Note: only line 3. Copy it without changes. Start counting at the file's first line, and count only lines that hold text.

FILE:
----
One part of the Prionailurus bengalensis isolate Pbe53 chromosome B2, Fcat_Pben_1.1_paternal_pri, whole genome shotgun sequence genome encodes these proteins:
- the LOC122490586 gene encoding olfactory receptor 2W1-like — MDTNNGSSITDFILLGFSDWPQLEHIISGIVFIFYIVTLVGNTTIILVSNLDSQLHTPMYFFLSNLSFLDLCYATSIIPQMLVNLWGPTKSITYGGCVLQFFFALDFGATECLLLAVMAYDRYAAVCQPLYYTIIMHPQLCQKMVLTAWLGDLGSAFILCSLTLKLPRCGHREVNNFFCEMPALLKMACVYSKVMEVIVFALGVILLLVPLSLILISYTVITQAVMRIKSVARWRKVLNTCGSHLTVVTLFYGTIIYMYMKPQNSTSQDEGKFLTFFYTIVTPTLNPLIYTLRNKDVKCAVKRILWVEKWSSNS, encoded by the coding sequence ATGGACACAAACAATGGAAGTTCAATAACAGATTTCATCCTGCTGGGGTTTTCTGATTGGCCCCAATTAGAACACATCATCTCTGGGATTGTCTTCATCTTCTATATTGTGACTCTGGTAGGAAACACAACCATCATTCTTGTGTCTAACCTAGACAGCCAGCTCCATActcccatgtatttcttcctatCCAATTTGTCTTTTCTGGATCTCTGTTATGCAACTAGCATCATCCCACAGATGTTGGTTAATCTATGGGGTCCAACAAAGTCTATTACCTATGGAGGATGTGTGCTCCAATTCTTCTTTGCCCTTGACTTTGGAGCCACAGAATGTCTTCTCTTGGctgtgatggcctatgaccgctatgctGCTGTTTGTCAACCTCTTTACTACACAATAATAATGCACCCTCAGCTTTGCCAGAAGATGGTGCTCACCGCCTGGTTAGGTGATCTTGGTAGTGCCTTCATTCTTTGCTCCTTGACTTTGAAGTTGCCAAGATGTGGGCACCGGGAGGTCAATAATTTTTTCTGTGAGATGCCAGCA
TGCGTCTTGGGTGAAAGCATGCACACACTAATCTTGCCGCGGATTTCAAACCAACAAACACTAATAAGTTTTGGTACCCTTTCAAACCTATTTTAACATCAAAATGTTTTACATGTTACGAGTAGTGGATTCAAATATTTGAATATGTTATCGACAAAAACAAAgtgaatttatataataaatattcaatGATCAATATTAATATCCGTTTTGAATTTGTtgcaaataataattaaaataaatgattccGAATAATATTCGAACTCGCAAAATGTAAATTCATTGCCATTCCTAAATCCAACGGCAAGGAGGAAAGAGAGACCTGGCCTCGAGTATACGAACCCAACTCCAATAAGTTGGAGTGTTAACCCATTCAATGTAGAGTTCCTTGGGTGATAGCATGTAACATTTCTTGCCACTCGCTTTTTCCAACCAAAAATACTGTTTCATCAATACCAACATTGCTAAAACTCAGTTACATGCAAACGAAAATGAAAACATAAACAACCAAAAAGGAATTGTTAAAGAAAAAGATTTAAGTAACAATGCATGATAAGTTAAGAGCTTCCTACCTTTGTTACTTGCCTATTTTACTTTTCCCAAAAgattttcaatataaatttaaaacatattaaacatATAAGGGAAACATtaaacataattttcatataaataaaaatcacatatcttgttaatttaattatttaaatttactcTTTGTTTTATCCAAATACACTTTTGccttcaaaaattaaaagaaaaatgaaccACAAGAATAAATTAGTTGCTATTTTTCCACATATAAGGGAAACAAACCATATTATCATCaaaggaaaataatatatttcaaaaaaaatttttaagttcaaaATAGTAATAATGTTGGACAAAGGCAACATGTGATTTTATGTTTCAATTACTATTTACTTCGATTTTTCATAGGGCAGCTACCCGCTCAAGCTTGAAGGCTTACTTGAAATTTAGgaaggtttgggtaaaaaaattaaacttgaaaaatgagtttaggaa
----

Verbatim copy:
TGCGTCTTGGGTGAAAGCATGCACACACTAATCTTGCCGCGGATTTCAAACCAACAAACACTAATAAGTTTTGGTACCCTTTCAAACCTATTTTAACATCAAAATGTTTTACATGTTACGAGTAGTGGATTCAAATATTTGAATATGTTATCGACAAAAACAAAgtgaatttatataataaatattcaatGATCAATATTAATATCCGTTTTGAATTTGTtgcaaataataattaaaataaatgattccGAATAATATTCGAACTCGCAAAATGTAAATTCATTGCCATTCCTAAATCCAACGGCAAGGAGGAAAGAGAGACCTGGCCTCGAGTATACGAACCCAACTCCAATAAGTTGGAGTGTTAACCCATTCAATGTAGAGTTCCTTGGGTGATAGCATGTAACATTTCTTGCCACTCGCTTTTTCCAACCAAAAATACTGTTTCATCAATACCAACATTGCTAAAACTCAGTTACATGCAAACGAAAATGAAAACATAAACAACCAAAAAGGAATTGTTAAAGAAAAAGATTTAAGTAACAATGCATGATAAGTTAAGAGCTTCCTACCTTTGTTACTTGCCTATTTTACTTTTCCCAAAAgattttcaatataaatttaaaacatattaaacatATAAGGGAAACATtaaacataattttcatataaataaaaatcacatatcttgttaatttaattatttaaatttactcTTTGTTTTATCCAAATACACTTTTGccttcaaaaattaaaagaaaaatgaaccACAAGAATAAATTAGTTGCTATTTTTCCACATATAAGGGAAACAAACCATATTATCATCaaaggaaaataatatatttcaaaaaaaatttttaagttcaaaATAGTAATAATGTTGGACAAAGGCAACATGTGATTTTATGTTTCAATTACTATTTACTTCGATTTTTCATAGGGCAGCTACCCGCTCAAGCTTGAAGGCTTACTTGAAATTTAGgaaggtttgggtaaaaaaattaaacttgaaaaatgagtttaggaa